Wednesday, December 31, 2014 - The latest state to be added to the Auto Body Antitrust Litigation is Louisiana, which joins 14 others in a lawsuit against auto insurers that allegedly conspired in a price-fixing scheme that suppressed reimbursement rates due to repair shops for collision repairs. The first case in the multidistrict litigation was filed in February of 2014 in the Middle District of Florida Federal Court, and since then all subsequently-filed cases have been added. In addition to Florida and Louisiana, the other states involved in the MDL are Alabama, California, Illinois, Indiana, Michigan, Mississippi, Missouri, New Jersey, Oregon, Tennessee, Utah, Virginia and Washington. Hundreds of auto body shops throughout these states are involved in the lawsuit.
The December 12th transfer of the Louisiana case however differs from the ones already filed in that it was filed originally in the state court, then transferred to its current federal court standing. The Lousiana courts objected to this maneuver, but the Judicial Panel on Multidistrict Litigation ruled that matters of jurisdiction do not restrict the transferring of a case to the federal level. The state argued that the case was an enforcement action, making it unique among the lawsuits already transferred which were classified as private party actions. The JPML ruled that the state‘s argument was "unconvincing" and posited that the plaintiffs could keep the case in federal court by presenting their argument to a transferee judge.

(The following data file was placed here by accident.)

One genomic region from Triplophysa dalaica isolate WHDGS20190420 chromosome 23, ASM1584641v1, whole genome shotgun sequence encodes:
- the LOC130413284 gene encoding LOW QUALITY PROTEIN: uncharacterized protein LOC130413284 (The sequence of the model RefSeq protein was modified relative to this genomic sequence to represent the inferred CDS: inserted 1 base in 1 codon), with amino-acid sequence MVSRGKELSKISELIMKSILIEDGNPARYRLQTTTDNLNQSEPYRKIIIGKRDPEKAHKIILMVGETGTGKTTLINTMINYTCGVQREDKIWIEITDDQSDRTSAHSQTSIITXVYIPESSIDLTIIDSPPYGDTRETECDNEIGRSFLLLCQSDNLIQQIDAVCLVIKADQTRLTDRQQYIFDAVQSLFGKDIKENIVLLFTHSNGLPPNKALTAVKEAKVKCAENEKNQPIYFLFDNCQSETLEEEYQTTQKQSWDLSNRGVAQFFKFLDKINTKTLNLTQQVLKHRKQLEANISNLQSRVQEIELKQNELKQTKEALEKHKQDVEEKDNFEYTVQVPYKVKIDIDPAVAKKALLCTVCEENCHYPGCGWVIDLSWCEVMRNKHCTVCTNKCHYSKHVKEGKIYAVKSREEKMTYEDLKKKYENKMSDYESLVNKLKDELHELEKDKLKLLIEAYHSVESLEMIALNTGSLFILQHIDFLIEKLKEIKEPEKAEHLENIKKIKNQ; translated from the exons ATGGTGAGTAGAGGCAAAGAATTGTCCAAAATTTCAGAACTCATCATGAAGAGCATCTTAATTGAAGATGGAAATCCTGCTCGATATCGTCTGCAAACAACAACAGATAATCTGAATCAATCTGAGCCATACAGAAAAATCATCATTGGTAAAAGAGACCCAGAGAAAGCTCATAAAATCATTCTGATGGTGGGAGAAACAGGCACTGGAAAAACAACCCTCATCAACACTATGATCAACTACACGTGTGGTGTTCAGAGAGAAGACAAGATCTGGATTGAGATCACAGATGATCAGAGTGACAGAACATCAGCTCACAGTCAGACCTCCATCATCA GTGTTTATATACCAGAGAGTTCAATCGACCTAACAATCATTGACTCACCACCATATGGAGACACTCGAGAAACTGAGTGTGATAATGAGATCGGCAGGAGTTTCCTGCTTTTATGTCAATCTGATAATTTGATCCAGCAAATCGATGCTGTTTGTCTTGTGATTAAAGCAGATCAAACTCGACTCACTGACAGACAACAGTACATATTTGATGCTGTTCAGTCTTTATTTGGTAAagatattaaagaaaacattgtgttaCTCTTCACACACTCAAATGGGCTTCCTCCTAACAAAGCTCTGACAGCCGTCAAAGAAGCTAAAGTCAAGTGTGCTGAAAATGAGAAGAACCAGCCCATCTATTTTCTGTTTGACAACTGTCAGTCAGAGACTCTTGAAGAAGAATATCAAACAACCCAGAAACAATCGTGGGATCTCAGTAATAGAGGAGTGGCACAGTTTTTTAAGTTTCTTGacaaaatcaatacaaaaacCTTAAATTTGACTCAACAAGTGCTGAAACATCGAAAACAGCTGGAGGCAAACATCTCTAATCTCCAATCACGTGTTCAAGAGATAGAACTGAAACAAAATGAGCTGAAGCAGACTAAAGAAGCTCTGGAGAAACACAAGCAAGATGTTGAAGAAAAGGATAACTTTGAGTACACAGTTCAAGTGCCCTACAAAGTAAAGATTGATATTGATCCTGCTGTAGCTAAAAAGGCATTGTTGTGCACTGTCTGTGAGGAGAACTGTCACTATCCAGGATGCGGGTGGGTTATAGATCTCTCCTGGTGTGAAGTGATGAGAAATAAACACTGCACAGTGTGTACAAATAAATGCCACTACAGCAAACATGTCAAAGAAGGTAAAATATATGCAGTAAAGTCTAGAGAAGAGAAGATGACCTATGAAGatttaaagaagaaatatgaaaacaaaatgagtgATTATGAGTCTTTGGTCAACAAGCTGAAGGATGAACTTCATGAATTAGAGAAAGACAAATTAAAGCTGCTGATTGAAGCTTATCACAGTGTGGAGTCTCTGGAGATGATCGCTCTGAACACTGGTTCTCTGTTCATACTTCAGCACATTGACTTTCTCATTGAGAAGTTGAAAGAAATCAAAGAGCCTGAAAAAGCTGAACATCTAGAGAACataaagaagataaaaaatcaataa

The MDL looks into the claims that more than 35 auto insurers, including Allstate, Geico, Nationwide and State Farm, conspired to suppress reimbursement rates for collision repairs meant to be paid to repair shops. The plaintiffs claim that the insurers took advantage of business agreements they had with the shops to exert unwanted influence over their businesses operations, which included artificially lowering the costs for automotive repairs. The plaintiffs claim that lowering these costs translates to the auto body shops not being able to properly repair the cars they are working on, but at the same time the presence of the payments frees the insurers of any liability if the underfunded work does not adequately repair the vehicles.
If repairs for the vehicles are reduced, the insurers would be able to proportionately lower the payments they had to make on the car owner‘s behalf while the repair shops incurred the loss in revenue. The plaintiffs claim that all the automotive insurers acted unilaterally in imposing these regulations, violating antitrust laws.
The plaintiffs were able to argue that their cases were similar enough for the Judicial Panel on Multidistrict Litigation to consolidate the cases into an MDL, however the insurers won a battle over where the case would be heard. All of the auto boy shops are being represented by the Mississippi-based Eaves Law Firm, thus the plaintiffs wished for the cases to be transferred to the federal court in the Southern District of Mississippi. However, the JPML ruled that the MDL would be heard in the Middle District of Florida where there was a judge was already familiar with the automotive antitrust issues in question.